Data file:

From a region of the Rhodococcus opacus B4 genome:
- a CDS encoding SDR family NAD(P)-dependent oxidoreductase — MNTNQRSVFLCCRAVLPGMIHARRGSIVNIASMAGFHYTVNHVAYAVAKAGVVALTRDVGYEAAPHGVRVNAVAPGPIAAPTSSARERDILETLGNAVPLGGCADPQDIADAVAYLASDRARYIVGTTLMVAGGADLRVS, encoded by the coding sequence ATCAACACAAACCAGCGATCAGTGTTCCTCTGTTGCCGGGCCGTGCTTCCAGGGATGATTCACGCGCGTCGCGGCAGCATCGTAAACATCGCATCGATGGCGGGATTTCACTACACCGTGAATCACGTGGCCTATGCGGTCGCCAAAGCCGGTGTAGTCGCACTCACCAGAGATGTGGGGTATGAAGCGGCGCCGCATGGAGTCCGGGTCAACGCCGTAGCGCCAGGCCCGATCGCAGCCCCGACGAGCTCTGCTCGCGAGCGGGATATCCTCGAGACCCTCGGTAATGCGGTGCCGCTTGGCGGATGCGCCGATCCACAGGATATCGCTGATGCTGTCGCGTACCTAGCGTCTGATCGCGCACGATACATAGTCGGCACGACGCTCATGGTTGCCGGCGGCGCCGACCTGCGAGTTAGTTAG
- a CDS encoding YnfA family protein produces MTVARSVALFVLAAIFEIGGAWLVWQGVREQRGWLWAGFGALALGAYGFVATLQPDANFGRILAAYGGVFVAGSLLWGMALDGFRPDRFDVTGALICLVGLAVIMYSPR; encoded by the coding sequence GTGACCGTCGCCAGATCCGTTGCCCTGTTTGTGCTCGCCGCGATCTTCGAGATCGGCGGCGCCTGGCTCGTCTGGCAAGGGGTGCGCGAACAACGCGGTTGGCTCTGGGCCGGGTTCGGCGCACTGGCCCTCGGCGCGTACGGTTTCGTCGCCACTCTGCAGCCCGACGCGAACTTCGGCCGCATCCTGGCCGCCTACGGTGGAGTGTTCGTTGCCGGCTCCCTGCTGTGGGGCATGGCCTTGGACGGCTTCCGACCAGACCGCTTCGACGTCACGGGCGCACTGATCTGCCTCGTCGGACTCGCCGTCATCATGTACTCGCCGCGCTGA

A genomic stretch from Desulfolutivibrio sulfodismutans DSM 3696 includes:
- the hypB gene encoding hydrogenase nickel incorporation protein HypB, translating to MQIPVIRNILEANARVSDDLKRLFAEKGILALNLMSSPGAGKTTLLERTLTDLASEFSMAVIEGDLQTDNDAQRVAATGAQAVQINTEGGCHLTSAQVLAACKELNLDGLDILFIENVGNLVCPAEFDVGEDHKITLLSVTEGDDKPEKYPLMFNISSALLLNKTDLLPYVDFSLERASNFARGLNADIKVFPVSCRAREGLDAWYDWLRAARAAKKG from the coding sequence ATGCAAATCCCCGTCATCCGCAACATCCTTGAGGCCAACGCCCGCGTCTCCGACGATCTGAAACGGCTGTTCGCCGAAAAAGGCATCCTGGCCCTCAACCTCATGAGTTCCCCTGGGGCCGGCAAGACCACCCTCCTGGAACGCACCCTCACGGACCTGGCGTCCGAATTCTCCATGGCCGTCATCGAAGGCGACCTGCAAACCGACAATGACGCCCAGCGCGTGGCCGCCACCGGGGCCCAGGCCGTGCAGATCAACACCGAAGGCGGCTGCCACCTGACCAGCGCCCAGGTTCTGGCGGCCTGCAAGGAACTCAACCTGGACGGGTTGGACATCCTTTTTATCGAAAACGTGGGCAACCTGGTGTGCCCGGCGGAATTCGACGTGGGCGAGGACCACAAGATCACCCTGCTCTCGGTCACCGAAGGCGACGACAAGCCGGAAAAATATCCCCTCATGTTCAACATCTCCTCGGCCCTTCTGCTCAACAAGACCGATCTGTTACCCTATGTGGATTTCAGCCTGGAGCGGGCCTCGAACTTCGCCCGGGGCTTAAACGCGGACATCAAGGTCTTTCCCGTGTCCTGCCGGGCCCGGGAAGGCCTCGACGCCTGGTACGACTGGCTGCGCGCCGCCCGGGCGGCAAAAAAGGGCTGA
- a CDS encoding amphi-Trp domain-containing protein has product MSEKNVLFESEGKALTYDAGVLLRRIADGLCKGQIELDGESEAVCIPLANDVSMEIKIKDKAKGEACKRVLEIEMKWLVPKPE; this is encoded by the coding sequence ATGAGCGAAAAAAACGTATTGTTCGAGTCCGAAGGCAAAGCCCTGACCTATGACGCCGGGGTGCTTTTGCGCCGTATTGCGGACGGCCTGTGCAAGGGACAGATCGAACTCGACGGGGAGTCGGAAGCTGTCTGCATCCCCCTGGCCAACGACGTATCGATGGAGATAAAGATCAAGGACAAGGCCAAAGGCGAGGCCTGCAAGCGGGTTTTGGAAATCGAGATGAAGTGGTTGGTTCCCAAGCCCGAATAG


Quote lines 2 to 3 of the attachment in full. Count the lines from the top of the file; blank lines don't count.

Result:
- a CDS encoding SDR family NAD(P)-dependent oxidoreductase — MNTNQRSVFLCCRAVLPGMIHARRGSIVNIASMAGFHYTVNHVAYAVAKAGVVALTRDVGYEAAPHGVRVNAVAPGPIAAPTSSARERDILETLGNAVPLGGCADPQDIADAVAYLASDRARYIVGTTLMVAGGADLRVS, encoded by the coding sequence ATCAACACAAACCAGCGATCAGTGTTCCTCTGTTGCCGGGCCGTGCTTCCAGGGATGATTCACGCGCGTCGCGGCAGCATCGTAAACATCGCATCGATGGCGGGATTTCACTACACCGTGAATCACGTGGCCTATGCGGTCGCCAAAGCCGGTGTAGTCGCACTCACCAGAGATGTGGGGTATGAAGCGGCGCCGCATGGAGTCCGGGTCAACGCCGTAGCGCCAGGCCCGATCGCAGCCCCGACGAGCTCTGCTCGCGAGCGGGATATCCTCGAGACCCTCGGTAATGCGGTGCCGCTTGGCGGATGCGCCGATCCACAGGATATCGCTGATGCTGTCGCGTACCTAGCGTCTGATCGCGCACGATACATAGTCGGCACGACGCTCATGGTTGCCGGCGGCGCCGACCTGCGAGTTAGTTAG
- a CDS encoding YnfA family protein produces MTVARSVALFVLAAIFEIGGAWLVWQGVREQRGWLWAGFGALALGAYGFVATLQPDANFGRILAAYGGVFVAGSLLWGMALDGFRPDRFDVTGALICLVGLAVIMYSPR; encoded by the coding sequence GTGACCGTCGCCAGATCCGTTGCCCTGTTTGTGCTCGCCGCGATCTTCGAGATCGGCGGCGCCTGGCTCGTCTGGCAAGGGGTGCGCGAACAACGCGGTTGGCTCTGGGCCGGGTTCGGCGCACTGGCCCTCGGCGCGTACGGTTTCGTCGCCACTCTGCAGCCCGACGCGAACTTCGGCCGCATCCTGGCCGCCTACGGTGGAGTGTTCGTTGCCGGCTCCCTGCTGTGGGGCATGGCCTTGGACGGCTTCCGACCAGACCGCTTCGACGTCACGGGCGCACTGATCTGCCTCGTCGGACTCGCCGTCATCATGTACTCGCCGCGCTGA